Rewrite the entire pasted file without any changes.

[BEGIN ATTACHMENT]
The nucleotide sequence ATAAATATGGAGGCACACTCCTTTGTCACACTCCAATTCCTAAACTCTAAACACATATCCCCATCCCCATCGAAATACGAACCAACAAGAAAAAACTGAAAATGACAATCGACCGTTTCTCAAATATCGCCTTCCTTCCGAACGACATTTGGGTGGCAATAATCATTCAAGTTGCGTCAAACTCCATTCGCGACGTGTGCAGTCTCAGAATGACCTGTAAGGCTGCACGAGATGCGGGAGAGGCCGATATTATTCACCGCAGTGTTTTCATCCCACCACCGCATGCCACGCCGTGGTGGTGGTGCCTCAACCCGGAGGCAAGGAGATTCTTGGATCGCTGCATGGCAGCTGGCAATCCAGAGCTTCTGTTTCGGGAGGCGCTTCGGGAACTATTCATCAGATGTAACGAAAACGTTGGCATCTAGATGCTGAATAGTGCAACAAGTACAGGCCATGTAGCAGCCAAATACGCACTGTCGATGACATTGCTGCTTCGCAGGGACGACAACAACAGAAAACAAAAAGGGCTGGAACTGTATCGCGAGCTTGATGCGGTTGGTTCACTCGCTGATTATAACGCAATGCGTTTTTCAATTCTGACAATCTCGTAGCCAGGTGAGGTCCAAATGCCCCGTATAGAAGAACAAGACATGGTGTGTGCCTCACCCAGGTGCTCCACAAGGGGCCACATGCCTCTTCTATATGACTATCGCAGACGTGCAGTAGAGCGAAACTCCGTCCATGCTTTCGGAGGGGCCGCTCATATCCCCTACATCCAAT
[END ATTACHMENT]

The nucleotide sequence ATAAATATGGAGGCACACTCCTTTGTCACACTCCAATTCCTAAACTCTAAACACATATCCCCATCCCCATCGAAATACGAACCAACAAGAAAAAACTGAAAATGACAATCGACCGTTTCTCAAATATCGCCTTCCTTCCGAACGACATTTGGGTGGCAATAATCATTCAAGTTGCGTCAAACTCCATTCGCGACGTGTGCAGTCTCAGAATGACCTGTAAGGCTGCACGAGATGCGGGAGAGGCCGATATTATTCACCGCAGTGTTTTCATCCCACCACCGCATGCCACGCCGTGGTGGTGGTGCCTCAACCCGGAGGCAAGGAGATTCTTGGATCGCTGCATGGCAGCTGGCAATCCAGAGCTTCTGTTTCGGGAGGCGCTTCGGGAACTATTCATCAGATGTAACGAAAACGTTGGCATCTAGATGCTGAATAGTGCAACAAGTACAGGCCATGTAGCAGCCAAATACGCACTGTCGATGACATTGCTGCTTCGCAGGGACGACAACAACAGAAAACAAAAAGGGCTGGAACTGTATCGCGAGCTTGATGCGGTTGGTTCACTCGCTGATTATAACGCAATGCGTTTTTCAATTCTGACAATCTCGTAGCCAGGTGAGGTCCAAATGCCCCGTATAGAAGAACAAGACATGGTGTGTGCCTCACCCAGGTGCTCCACAAGGGGCCACATGCCTCTTCTATATGACTATCGCAGACGTGCAGTAGAGCGAAACTCCGTCCATGCTTTCGGAGGGGCCGCTCATATCCCCTACATCCAAT